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    Here in the US it is the credit card companies that have invaded the college campuses. They issue cards to anyone with a college ID card. Many of these newly independent students spend to their heart's desire until the first bill comes. I know of three students who each have over $10,000 in credit card debt on top of their student loans. They work their tails off just to make the minimum payments on each loan and will still be in debt well after graduation. While many credit card companies are above board and only issue cards to someone who has already demonstrated fiscal responsibility, there are some who want to get their hooks into our children as early as possible so as to hang on and suck on their income for as long as possible. I know, the students have only themselves to blame, but their should be some sort of regulation on student credit cards, maybe like a rather low limit on the card until they graduate.
     
  7. JTE83

    JTE83 Member

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    Any student who can't handle a credit card responsibly is an idiot! I got my first one in college too and I didn't spend myself in debt. Alway paid in full and never carried a balance.

    I was lucky, my parents paid my entire college bill + gave me allowance!

    I think there might be less college graduates in the future because of the extremely high cost!
     
  8. kdelong

    kdelong Well-Known Member

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    There are quite a few new on-line colleges and community colleges springing up that will take some of the pressure off. The only thing that you really need to check is to ensure that these colleges are accredited. I have an aquaintance who received a 4-year degree in one year using the CLEP Program. I don't know all the specifics except that it is, or was, a testing program where you could study a subject on your own and then take a test. If you passed the test you received credit for the course. She says that it is accredited through the New York Board of Regents.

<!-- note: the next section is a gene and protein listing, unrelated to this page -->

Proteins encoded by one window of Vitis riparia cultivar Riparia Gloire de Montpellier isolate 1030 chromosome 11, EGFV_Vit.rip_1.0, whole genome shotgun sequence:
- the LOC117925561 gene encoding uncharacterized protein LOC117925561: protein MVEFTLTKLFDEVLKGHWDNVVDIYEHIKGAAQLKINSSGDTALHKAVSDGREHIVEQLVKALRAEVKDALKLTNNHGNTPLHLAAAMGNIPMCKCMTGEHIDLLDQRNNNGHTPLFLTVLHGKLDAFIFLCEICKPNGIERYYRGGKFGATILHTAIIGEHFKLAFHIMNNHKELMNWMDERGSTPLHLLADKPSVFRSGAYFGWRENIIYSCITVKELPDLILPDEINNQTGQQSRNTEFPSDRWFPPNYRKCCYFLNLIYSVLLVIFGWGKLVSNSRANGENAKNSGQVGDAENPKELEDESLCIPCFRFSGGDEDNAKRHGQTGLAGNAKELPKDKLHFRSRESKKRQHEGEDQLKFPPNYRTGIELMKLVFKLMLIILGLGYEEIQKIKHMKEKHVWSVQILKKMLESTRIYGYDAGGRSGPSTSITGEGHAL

9. alienator

    alienator Well-Known Member

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    Education loans, in the US, is not an issue. Well, there isn't a shortage of loans available to students. Undergraduates can borrow up to around $40k in guaranteed loans over the course of their undergraduate career. Graduate students have no upper limit on guaranteed loans over the course of their graduate career, but they are limited in the amount for each year. The interest rates on these loans are smallish, but a large segment of the student population requires a healthy set of loans to pay for a degree.

    The real problem in financing US college education is the dearth of other significant financial aid and the its effect on middle class students. Government grants and loan caps have not increased with the cost of living, so it's quite easy for a middle class undergraduate to max out on loans before his or her degree is even done. The lack of grants and the minimal value of grants forces middle class students into greater loans.